bhūtyā svayā kuṭila-kuntala-vṛnda-juṣṭam
mīna-dvayāśrayam adhikṣipad abja-netraṁ
dhyāyen manomayam atandrita ullasad-bhru
One important statement here is dhyāyen manomayam. Manomayam is not imagination. Impersonalists think that the yogī can imagine any form he likes, but, as stated here, the yogī must meditate upon the form of the Lord which is experienced by devotees. Devotees never imagine a form of the Lord. They are not satisfied by something imaginary. The Lord has different eternal forms; each devotee likes a particular form and thus engages himself in the service of the Lord by worshiping that form. The Lord’s form is depicted in different ways according to scriptures. As already discussed, there are eight kinds of representations of the original form of the Lord. These representations can be produced by the use of clay, stone, wood, paint, sand, etc., depending upon the resources of the devotee.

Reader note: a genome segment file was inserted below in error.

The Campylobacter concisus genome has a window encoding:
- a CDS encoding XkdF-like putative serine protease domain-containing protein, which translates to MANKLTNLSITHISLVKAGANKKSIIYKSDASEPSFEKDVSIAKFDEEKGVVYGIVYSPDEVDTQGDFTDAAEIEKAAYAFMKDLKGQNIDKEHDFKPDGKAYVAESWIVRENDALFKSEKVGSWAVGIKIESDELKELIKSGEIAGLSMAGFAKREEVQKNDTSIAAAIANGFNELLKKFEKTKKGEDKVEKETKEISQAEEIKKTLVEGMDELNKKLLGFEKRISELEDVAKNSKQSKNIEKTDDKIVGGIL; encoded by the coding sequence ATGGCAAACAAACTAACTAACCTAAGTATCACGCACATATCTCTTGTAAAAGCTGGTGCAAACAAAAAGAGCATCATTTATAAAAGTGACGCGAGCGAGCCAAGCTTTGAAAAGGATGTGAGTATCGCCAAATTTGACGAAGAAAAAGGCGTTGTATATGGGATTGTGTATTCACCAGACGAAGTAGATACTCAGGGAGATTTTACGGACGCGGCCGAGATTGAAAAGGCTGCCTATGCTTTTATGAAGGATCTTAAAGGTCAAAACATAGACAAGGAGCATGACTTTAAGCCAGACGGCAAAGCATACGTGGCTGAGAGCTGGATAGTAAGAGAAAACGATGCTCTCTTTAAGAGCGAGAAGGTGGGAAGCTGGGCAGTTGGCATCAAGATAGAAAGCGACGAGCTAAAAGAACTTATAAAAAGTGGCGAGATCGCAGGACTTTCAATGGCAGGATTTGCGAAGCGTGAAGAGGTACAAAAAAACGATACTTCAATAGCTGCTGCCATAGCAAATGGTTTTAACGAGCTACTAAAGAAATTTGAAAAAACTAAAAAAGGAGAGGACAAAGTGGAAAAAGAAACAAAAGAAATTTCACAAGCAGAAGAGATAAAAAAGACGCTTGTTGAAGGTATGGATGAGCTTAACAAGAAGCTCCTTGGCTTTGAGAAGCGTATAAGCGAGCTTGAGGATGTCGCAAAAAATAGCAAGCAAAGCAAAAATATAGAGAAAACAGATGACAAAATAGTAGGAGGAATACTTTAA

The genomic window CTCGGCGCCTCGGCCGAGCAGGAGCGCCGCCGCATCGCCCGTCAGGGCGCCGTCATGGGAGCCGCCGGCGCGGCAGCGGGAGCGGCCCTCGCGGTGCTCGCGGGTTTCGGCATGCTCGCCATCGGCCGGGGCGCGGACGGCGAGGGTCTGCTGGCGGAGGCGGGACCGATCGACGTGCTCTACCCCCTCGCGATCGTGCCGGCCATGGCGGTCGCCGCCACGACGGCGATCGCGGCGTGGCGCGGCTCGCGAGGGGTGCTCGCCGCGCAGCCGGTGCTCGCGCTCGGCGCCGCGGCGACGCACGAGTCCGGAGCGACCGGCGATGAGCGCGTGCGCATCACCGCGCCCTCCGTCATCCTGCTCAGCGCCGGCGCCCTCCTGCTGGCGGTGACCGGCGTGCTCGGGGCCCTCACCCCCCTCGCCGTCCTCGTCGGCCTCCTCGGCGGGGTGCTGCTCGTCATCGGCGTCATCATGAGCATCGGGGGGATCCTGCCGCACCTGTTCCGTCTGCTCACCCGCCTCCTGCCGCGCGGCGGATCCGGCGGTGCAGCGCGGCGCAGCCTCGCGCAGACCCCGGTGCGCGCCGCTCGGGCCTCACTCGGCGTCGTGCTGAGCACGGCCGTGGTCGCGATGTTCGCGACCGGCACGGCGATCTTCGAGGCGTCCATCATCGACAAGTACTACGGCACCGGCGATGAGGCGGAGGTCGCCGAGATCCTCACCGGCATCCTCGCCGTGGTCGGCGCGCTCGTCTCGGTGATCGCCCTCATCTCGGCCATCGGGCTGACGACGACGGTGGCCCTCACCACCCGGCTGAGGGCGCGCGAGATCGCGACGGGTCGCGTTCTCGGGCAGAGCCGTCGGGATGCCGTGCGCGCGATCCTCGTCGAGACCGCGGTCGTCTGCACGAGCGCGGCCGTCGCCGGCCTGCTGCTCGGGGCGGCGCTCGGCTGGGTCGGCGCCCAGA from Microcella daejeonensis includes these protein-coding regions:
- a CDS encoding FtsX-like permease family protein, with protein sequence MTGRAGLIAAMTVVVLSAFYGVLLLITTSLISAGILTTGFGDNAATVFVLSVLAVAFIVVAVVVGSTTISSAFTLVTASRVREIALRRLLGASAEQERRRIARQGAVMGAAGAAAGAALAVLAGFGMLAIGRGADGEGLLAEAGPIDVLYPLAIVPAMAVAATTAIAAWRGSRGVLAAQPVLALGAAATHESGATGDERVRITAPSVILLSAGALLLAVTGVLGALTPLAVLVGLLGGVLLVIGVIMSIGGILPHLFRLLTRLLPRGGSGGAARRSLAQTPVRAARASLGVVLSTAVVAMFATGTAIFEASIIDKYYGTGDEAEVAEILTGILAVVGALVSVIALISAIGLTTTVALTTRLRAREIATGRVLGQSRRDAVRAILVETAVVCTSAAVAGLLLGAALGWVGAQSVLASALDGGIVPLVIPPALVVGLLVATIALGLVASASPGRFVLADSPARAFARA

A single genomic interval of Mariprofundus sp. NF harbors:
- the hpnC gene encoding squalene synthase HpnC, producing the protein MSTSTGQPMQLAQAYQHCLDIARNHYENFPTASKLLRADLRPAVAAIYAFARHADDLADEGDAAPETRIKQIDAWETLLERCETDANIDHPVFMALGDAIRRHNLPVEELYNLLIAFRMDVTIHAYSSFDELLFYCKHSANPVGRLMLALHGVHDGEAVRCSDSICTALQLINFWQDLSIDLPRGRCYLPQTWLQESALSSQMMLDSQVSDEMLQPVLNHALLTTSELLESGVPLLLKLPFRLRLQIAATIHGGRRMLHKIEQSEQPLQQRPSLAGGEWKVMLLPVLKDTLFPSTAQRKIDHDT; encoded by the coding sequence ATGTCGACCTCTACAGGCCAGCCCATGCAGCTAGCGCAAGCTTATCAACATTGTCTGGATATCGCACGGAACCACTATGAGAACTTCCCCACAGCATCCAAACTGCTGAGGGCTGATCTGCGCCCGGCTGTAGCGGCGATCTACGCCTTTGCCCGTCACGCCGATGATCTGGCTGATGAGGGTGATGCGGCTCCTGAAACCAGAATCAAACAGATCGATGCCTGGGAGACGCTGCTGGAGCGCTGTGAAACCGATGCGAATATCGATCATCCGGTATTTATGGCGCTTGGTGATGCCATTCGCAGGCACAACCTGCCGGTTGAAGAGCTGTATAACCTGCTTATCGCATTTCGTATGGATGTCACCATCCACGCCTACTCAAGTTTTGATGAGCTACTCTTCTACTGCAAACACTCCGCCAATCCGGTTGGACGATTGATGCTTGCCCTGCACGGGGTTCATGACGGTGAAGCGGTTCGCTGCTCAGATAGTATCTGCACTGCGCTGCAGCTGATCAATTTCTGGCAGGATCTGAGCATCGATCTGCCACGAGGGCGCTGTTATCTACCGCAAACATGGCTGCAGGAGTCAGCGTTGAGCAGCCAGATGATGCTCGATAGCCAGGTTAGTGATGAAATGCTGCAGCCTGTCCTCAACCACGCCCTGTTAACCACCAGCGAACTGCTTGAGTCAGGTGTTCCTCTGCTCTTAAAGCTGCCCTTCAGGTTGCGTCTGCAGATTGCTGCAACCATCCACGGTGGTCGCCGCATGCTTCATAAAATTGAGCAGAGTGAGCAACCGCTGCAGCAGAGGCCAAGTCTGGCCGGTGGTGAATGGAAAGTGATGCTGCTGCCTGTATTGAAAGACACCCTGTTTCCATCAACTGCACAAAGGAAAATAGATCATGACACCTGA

Manomayam is a carving of the form of the Lord within the mind. This is included as one of the eight different carvings of the form of the Lord. It is not imagination. Meditation on the actual form of the Lord may be manifested in different manners, but one should not conclude that one has to imagine a form. There are two comparisons in this verse: first the Lord’s face is compared to a lotus, and then His black hair is compared to humming bees swarming around the lotus, and His two eyes are compared to two fish swimming about. A lotus flower on the water is very beautiful when surrounded by humming bees and fish. The Lord’s face is self-sufficient and complete. His beauty defies the natural beauty of a lotus.